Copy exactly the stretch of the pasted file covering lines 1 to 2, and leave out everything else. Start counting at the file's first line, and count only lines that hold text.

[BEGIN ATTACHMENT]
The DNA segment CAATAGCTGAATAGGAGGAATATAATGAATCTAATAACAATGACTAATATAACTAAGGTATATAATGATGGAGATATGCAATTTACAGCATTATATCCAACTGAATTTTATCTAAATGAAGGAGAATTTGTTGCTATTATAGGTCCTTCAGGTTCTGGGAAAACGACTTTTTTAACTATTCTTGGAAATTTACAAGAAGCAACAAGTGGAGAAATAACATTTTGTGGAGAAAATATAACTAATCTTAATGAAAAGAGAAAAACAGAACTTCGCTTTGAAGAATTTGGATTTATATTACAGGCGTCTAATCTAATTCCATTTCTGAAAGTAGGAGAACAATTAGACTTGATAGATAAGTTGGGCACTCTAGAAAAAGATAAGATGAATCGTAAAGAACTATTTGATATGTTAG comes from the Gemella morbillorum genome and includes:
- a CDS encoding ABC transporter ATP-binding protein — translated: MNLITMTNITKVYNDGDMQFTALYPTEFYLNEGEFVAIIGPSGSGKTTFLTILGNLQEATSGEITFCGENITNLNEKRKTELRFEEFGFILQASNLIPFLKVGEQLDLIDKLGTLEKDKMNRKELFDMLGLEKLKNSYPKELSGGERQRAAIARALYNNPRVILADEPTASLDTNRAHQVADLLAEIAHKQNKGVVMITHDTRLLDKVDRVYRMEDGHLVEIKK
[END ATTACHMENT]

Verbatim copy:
The DNA segment CAATAGCTGAATAGGAGGAATATAATGAATCTAATAACAATGACTAATATAACTAAGGTATATAATGATGGAGATATGCAATTTACAGCATTATATCCAACTGAATTTTATCTAAATGAAGGAGAATTTGTTGCTATTATAGGTCCTTCAGGTTCTGGGAAAACGACTTTTTTAACTATTCTTGGAAATTTACAAGAAGCAACAAGTGGAGAAATAACATTTTGTGGAGAAAATATAACTAATCTTAATGAAAAGAGAAAAACAGAACTTCGCTTTGAAGAATTTGGATTTATATTACAGGCGTCTAATCTAATTCCATTTCTGAAAGTAGGAGAACAATTAGACTTGATAGATAAGTTGGGCACTCTAGAAAAAGATAAGATGAATCGTAAAGAACTATTTGATATGTTAG comes from the Gemella morbillorum genome and includes:
- a CDS encoding ABC transporter ATP-binding protein — translated: MNLITMTNITKVYNDGDMQFTALYPTEFYLNEGEFVAIIGPSGSGKTTFLTILGNLQEATSGEITFCGENITNLNEKRKTELRFEEFGFILQASNLIPFLKVGEQLDLIDKLGTLEKDKMNRKELFDMLGLEKLKNSYPKELSGGERQRAAIARALYNNPRVILADEPTASLDTNRAHQVADLLAEIAHKQNKGVVMITHDTRLLDKVDRVYRMEDGHLVEIKK